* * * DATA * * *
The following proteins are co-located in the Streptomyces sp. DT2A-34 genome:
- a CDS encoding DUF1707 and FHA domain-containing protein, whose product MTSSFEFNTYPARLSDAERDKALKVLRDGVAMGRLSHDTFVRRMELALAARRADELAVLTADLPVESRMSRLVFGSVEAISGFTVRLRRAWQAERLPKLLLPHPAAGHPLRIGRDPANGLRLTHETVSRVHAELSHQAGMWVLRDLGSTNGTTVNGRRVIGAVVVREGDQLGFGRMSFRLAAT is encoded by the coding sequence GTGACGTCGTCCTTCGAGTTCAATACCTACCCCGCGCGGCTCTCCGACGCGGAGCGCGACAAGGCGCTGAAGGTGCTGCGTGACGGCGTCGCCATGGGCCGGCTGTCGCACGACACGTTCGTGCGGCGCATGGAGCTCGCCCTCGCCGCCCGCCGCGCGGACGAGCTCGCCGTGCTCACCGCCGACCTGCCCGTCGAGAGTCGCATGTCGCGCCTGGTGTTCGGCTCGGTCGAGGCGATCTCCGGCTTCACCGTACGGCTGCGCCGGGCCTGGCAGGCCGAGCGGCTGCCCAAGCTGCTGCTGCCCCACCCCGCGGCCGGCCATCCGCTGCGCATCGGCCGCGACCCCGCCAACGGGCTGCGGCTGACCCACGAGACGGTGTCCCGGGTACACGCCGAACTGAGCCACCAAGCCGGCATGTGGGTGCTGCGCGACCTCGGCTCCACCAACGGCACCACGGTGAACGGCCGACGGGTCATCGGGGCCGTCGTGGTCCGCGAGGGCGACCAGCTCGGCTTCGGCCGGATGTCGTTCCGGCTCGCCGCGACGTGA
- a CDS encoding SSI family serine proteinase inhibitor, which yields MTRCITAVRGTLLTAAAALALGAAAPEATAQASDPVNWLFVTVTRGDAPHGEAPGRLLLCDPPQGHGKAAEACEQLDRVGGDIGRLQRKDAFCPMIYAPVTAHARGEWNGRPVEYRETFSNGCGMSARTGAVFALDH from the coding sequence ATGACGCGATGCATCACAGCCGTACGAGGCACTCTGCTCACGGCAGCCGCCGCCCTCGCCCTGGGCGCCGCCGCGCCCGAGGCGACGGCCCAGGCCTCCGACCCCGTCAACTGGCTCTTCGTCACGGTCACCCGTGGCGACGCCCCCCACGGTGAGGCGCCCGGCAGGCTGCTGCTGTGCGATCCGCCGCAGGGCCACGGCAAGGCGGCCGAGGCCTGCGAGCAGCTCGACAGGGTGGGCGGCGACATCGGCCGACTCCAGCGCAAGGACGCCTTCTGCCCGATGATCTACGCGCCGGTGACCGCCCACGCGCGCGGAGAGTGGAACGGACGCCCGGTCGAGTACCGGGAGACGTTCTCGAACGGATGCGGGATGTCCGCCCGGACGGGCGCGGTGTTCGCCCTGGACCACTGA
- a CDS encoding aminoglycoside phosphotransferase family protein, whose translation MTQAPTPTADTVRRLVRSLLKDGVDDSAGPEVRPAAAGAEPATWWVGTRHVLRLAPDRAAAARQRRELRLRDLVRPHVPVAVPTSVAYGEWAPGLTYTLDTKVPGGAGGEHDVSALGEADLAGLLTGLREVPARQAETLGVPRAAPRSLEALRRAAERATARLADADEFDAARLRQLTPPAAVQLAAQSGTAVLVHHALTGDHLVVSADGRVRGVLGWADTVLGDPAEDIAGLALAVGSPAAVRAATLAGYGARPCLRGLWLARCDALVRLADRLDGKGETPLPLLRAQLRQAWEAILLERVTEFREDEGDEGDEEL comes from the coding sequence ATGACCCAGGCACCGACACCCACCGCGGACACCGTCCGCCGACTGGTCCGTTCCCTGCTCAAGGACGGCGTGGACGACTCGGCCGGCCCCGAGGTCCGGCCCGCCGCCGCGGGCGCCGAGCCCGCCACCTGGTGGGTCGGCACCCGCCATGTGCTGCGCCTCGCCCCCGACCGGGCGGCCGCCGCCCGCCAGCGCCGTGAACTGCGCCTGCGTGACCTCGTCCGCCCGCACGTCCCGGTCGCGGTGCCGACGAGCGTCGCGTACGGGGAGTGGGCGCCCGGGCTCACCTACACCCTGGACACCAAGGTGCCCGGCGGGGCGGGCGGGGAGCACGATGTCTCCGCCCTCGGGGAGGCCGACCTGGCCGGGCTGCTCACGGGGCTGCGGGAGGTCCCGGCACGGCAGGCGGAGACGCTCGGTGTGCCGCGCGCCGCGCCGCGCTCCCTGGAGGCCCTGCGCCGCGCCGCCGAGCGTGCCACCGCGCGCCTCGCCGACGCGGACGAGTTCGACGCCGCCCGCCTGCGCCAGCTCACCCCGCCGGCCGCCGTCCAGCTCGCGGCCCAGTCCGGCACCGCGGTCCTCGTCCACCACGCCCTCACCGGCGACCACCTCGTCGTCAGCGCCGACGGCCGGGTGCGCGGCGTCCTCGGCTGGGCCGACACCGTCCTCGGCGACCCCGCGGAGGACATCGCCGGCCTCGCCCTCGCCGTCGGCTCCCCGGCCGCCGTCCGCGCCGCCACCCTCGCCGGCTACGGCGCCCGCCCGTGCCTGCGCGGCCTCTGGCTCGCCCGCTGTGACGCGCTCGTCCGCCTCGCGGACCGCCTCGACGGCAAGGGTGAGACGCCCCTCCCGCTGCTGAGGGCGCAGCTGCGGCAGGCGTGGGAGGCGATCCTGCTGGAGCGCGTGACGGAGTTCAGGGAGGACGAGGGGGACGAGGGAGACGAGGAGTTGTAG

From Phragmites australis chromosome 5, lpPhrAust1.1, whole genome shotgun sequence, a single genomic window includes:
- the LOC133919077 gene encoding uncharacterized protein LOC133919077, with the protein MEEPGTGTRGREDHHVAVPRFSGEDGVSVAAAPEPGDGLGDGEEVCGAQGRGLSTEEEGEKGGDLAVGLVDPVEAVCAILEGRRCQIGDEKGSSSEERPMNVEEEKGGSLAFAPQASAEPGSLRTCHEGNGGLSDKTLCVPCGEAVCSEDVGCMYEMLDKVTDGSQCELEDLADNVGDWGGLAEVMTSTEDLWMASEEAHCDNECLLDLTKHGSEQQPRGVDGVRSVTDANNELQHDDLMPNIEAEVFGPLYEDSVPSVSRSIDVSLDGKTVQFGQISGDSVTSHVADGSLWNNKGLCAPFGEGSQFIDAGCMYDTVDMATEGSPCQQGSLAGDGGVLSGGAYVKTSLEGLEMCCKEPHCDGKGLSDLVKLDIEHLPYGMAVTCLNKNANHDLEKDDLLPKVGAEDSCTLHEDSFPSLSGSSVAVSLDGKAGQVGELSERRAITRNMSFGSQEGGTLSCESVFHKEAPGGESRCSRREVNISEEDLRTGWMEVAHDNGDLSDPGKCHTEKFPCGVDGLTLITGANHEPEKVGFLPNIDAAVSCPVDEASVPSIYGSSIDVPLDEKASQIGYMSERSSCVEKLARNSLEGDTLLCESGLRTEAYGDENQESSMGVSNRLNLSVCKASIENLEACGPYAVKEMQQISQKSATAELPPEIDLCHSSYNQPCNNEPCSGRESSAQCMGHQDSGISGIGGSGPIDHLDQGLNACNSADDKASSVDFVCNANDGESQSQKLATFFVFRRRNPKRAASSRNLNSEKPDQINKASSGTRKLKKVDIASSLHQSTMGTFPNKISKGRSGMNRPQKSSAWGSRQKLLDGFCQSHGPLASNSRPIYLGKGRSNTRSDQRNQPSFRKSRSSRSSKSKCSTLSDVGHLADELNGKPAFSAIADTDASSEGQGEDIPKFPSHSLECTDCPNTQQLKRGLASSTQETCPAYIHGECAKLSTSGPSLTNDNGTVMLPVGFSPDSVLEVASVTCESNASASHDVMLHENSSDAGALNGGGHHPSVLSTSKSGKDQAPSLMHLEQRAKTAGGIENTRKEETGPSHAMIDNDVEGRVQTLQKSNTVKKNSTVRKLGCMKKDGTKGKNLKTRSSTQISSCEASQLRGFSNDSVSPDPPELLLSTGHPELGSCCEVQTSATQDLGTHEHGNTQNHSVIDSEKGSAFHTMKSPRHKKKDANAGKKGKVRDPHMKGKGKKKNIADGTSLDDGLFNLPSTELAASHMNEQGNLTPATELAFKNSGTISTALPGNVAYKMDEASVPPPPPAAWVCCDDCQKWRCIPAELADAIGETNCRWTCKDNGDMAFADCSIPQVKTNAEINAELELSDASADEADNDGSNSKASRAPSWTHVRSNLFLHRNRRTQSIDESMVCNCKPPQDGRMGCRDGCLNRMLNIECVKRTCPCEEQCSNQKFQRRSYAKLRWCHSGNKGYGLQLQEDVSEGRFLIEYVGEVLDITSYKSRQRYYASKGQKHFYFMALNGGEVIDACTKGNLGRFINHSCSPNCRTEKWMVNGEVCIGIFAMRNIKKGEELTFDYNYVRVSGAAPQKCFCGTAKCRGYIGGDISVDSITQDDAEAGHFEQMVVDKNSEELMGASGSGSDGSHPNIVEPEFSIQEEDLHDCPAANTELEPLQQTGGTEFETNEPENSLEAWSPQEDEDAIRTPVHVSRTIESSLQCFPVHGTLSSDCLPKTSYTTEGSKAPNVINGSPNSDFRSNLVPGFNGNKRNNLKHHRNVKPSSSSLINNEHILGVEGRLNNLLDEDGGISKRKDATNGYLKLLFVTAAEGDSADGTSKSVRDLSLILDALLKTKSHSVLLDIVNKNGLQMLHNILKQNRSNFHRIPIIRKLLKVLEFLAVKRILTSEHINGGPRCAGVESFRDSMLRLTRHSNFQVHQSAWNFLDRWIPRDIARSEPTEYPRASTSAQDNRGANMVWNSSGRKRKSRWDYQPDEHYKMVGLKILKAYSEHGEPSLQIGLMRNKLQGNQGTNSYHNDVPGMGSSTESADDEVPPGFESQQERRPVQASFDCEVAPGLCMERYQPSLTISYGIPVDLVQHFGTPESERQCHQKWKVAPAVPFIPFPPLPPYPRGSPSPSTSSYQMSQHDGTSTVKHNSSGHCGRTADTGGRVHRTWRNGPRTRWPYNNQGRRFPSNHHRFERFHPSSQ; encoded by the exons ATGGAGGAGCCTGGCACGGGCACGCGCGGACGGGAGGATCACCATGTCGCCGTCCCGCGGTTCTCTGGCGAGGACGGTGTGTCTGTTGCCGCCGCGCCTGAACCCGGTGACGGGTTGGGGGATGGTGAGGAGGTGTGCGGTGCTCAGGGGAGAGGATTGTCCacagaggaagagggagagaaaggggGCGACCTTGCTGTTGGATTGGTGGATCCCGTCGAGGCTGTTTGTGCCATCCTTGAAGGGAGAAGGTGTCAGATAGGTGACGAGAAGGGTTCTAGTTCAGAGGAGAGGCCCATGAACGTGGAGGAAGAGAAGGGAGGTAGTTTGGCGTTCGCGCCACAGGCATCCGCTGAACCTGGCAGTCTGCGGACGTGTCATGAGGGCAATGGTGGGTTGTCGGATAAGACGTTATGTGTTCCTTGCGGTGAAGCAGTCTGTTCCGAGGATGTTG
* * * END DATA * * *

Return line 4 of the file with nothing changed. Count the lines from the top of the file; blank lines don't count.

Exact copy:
- a CDS encoding aminoglycoside phosphotransferase family protein, whose translation MTQAPTPTADTVRRLVRSLLKDGVDDSAGPEVRPAAAGAEPATWWVGTRHVLRLAPDRAAAARQRRELRLRDLVRPHVPVAVPTSVAYGEWAPGLTYTLDTKVPGGAGGEHDVSALGEADLAGLLTGLREVPARQAETLGVPRAAPRSLEALRRAAERATARLADADEFDAARLRQLTPPAAVQLAAQSGTAVLVHHALTGDHLVVSADGRVRGVLGWADTVLGDPAEDIAGLALAVGSPAAVRAATLAGYGARPCLRGLWLARCDALVRLADRLDGKGETPLPLLRAQLRQAWEAILLERVTEFREDEGDEGDEEL comes from the coding sequence ATGACCCAGGCACCGACACCCACCGCGGACACCGTCCGCCGACTGGTCCGTTCCCTGCTCAAGGACGGCGTGGACGACTCGGCCGGCCCCGAGGTCCGGCCCGCCGCCGCGGGCGCCGAGCCCGCCACCTGGTGGGTCGGCACCCGCCATGTGCTGCGCCTCGCCCCCGACCGGGCGGCCGCCGCCCGCCAGCGCCGTGAACTGCGCCTGCGTGACCTCGTCCGCCCGCACGTCCCGGTCGCGGTGCCGACGAGCGTCGCGTACGGGGAGTGGGCGCCCGGGCTCACCTACACCCTGGACACCAAGGTGCCCGGCGGGGCGGGCGGGGAGCACGATGTCTCCGCCCTCGGGGAGGCCGACCTGGCCGGGCTGCTCACGGGGCTGCGGGAGGTCCCGGCACGGCAGGCGGAGACGCTCGGTGTGCCGCGCGCCGCGCCGCGCTCCCTGGAGGCCCTGCGCCGCGCCGCCGAGCGTGCCACCGCGCGCCTCGCCGACGCGGACGAGTTCGACGCCGCCCGCCTGCGCCAGCTCACCCCGCCGGCCGCCGTCCAGCTCGCGGCCCAGTCCGGCACCGCGGTCCTCGTCCACCACGCCCTCACCGGCGACCACCTCGTCGTCAGCGCCGACGGCCGGGTGCGCGGCGTCCTCGGCTGGGCCGACACCGTCCTCGGCGACCCCGCGGAGGACATCGCCGGCCTCGCCCTCGCCGTCGGCTCCCCGGCCGCCGTCCGCGCCGCCACCCTCGCCGGCTACGGCGCCCGCCCGTGCCTGCGCGGCCTCTGGCTCGCCCGCTGTGACGCGCTCGTCCGCCTCGCGGACCGCCTCGACGGCAAGGGTGAGACGCCCCTCCCGCTGCTGAGGGCGCAGCTGCGGCAGGCGTGGGAGGCGATCCTGCTGGAGCGCGTGACGGAGTTCAGGGAGGACGAGGGGGACGAGGGAGACGAGGAGTTGTAG